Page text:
Russia accused of shelling at second Ukraine nuclear plant

Ukrainian operator says artillery fire caused 'powerful explosion' at site of southern plant

Ukraine’s nuclear energy authority said there was a ‘powerful explosion’ 300 metres from the Pivdennoukrainsk reactors. Reuters
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Ukraine on Monday accused Russia of shelling a second nuclear power plant and causing an explosion close to its reactors, adding to fears of a radioactive disaster caused by the war.

The site of the Pivdennoukrainsk plant in southern Ukraine was hit by Russian missiles shortly after midnight, causing shock waves that damaged buildings and more than 100 windows, state operator Energoatom said.

There was a "powerful explosion" 300 metres from the Pivdennoukrainsk reactors, it said.

It comes after weeks of escalating concern about damage to the Zaporizhzhia nuclear plant further east, where Russia and Ukraine accuse each other of artillery fire within perilous range of the site.

Fighting around the site of the 1986 Chernobyl disaster, where radioactive fallout still lingers more than 30 years later, also unnerved officials and regulators.

Ukraine's President Volodymyr Zelenskyy said the latest incident had caused short-term power cuts, while operators said three power lines and a hydropower unit were out of order.

Nobody was reported hurt, but Russia's alleged artillery fire "endangers the whole world," said Mr Zelenskyy, who published what purported to be footage of the missile strike.

"The invaders wanted to shoot again, but they forgot what a nuclear power plant is," he said.

Russia has repeatedly denied the accusation that it is shelling Ukrainian nuclear plants, amid concern from world leaders such as Antonio Guterres, Emmanuel Macron and Joe Biden about developments at Zaporizhzhia.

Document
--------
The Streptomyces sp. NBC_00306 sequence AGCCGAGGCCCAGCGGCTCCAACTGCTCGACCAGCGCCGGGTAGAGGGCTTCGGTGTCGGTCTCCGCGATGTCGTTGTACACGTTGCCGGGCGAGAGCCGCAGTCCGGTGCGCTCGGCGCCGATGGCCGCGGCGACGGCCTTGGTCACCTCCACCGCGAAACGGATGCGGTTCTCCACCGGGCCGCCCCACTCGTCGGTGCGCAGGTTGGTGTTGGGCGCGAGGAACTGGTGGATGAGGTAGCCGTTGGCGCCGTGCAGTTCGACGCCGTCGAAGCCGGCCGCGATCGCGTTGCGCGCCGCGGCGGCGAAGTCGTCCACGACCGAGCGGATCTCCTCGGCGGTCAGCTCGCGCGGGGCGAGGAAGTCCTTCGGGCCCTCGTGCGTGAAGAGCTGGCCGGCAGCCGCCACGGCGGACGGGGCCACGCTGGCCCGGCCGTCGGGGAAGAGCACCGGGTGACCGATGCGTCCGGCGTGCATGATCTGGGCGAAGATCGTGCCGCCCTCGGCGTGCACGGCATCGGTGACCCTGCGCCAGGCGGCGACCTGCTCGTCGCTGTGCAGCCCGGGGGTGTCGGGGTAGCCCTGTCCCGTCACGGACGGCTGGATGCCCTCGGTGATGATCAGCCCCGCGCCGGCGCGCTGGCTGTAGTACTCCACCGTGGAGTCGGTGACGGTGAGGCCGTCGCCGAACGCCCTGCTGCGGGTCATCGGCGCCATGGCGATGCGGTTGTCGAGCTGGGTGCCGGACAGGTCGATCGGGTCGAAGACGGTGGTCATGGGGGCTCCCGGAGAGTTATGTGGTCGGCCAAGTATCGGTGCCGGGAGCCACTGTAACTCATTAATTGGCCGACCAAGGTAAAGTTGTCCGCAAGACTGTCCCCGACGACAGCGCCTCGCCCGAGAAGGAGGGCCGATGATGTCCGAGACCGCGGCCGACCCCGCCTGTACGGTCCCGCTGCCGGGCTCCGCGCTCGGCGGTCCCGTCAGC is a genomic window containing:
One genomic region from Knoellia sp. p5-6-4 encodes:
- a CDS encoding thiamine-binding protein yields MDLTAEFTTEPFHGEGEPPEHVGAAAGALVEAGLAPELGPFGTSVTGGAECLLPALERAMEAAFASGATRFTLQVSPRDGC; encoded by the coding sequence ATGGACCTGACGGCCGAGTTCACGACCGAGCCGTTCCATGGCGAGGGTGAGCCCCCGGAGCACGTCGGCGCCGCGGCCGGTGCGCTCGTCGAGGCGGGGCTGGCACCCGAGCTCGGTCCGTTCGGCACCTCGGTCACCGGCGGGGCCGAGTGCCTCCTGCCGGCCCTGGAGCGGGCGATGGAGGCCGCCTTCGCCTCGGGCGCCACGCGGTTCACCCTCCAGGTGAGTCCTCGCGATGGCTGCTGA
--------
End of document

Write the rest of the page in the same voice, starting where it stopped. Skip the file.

Ukraine published footage purporting to show the moment of the Russian military strike. Reuters

The International Atomic Energy Agency said in its most recent update that Zaporizhzhia had been reconnected to the electricity grid after power lines were damaged during the fighting.

Although the situation at Zaporizhzhia is less precarious than it was a week ago, shelling continues in the area and the plant is still in the middle of a war zone, the IAEA said.

Moscow on Monday also rejected the suggestion that its forces were responsible for atrocities in eastern Ukraine, after the recapture of Izyum and other towns led to more claims of Russian massacres.

"These are lies," said Kremlin spokesman Dmitry Peskov, who said Russia "will stand up for the truth in this story".

Ukraine said mass graves and torture chambers had been found after the liberation of parts of the Kharkiv region, in a counter-offensive that has increased pressure on Russian President Vladimir Putin.

Prime Minister Denys Shmyhal used a visit to London for the funeral of Queen Elizabeth II to lobby for more weapons deliveries, in a meeting with his Canadian counterpart Justin Trudeau, to aid the counter-offensive.

"Ukraine insists on the establishment of a tribunal to hold the political leadership of the Russian Federation accountable for all crimes and atrocities committed on our land," Mr Shmyhal said.

Updated: September 19, 2022, 3:13 PM